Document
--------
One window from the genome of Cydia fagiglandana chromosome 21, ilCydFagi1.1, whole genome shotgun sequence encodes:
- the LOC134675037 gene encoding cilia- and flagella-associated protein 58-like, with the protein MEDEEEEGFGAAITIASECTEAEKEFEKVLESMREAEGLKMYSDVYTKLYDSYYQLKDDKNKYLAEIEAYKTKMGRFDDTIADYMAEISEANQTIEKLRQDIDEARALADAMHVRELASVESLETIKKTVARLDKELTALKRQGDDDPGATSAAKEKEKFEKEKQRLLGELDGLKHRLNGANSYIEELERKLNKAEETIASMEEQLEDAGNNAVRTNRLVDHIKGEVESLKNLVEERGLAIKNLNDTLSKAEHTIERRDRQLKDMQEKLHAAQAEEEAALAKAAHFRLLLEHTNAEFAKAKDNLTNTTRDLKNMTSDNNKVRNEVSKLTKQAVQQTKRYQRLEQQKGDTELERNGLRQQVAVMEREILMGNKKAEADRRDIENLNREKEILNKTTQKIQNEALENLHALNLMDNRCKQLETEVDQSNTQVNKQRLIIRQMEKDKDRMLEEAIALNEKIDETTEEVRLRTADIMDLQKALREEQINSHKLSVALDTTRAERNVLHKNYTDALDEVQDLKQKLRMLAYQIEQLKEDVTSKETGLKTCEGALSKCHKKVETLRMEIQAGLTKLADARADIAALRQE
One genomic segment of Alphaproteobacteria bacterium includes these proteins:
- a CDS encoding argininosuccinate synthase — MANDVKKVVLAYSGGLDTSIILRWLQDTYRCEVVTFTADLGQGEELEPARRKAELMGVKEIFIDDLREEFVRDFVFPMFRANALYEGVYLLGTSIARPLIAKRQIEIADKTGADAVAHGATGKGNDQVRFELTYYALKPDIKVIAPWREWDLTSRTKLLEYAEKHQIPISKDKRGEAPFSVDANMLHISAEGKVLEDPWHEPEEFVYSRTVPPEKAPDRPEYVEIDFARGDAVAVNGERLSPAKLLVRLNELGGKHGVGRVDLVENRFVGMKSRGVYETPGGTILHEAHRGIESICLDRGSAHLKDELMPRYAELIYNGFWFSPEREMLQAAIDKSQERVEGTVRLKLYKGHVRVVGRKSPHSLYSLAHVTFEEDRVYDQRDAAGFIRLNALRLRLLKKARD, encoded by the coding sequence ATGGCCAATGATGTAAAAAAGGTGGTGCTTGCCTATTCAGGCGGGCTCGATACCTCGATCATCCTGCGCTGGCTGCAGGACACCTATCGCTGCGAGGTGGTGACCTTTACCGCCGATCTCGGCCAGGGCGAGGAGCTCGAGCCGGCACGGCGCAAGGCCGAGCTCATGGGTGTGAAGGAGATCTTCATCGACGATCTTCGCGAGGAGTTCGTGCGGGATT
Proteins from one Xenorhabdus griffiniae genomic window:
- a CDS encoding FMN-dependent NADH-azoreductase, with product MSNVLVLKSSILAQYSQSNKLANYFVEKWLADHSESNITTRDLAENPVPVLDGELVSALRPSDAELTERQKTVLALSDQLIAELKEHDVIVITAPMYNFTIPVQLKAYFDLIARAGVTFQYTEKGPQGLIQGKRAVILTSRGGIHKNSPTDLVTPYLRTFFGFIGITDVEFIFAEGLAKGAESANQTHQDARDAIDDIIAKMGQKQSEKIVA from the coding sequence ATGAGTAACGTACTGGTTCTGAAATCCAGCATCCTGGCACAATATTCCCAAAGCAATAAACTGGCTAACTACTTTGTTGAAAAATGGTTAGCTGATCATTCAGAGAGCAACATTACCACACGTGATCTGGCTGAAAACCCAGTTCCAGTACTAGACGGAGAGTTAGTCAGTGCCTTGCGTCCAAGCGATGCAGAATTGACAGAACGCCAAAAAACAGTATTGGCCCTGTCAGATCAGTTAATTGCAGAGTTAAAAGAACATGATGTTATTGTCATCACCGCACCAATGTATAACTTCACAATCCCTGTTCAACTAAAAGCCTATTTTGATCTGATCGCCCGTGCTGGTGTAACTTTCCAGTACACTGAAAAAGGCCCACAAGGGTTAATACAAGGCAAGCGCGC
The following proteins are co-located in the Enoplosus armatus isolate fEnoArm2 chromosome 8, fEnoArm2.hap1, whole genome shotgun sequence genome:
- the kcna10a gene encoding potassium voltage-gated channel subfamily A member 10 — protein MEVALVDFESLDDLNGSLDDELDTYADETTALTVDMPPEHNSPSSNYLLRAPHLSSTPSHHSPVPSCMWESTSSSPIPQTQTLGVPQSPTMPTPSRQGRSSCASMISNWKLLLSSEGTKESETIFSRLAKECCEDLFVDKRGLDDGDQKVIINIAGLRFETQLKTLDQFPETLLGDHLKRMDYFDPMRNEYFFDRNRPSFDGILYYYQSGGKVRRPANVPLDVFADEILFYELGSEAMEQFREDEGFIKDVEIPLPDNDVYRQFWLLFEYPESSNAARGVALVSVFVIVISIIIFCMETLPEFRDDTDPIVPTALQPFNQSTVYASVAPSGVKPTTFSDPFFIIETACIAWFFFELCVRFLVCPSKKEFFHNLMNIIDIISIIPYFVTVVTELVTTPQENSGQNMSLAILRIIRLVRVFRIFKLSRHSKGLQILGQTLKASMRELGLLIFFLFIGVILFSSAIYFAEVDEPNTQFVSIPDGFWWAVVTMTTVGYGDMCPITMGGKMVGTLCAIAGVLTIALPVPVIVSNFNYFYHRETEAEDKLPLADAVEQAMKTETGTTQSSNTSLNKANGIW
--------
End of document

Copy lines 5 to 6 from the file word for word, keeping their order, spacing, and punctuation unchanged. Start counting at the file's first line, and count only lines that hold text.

Proteins from one Xenorhabdus griffiniae genomic window:
- a CDS encoding FMN-dependent NADH-azoreductase, with product MSNVLVLKSSILAQYSQSNKLANYFVEKWLADHSESNITTRDLAENPVPVLDGELVSALRPSDAELTERQKTVLALSDQLIAELKEHDVIVITAPMYNFTIPVQLKAYFDLIARAGVTFQYTEKGPQGLIQGKRAVILTSRGGIHKNSPTDLVTPYLRTFFGFIGITDVEFIFAEGLAKGAESANQTHQDARDAIDDIIAKMGQKQSEKIVA from the coding sequence ATGAGTAACGTACTGGTTCTGAAATCCAGCATCCTGGCACAATATTCCCAAAGCAATAAACTGGCTAACTACTTTGTTGAAAAATGGTTAGCTGATCATTCAGAGAGCAACATTACCACACGTGATCTGGCTGAAAACCCAGTTCCAGTACTAGACGGAGAGTTAGTCAGTGCCTTGCGTCCAAGCGATGCAGAATTGACAGAACGCCAAAAAACAGTATTGGCCCTGTCAGATCAGTTAATTGCAGAGTTAAAAGAACATGATGTTATTGTCATCACCGCACCAATGTATAACTTCACAATCCCTGTTCAACTAAAAGCCTATTTTGATCTGATCGCCCGTGCTGGTGTAACTTTCCAGTACACTGAAAAAGGCCCACAAGGGTTAATACAAGGCAAGCGCGC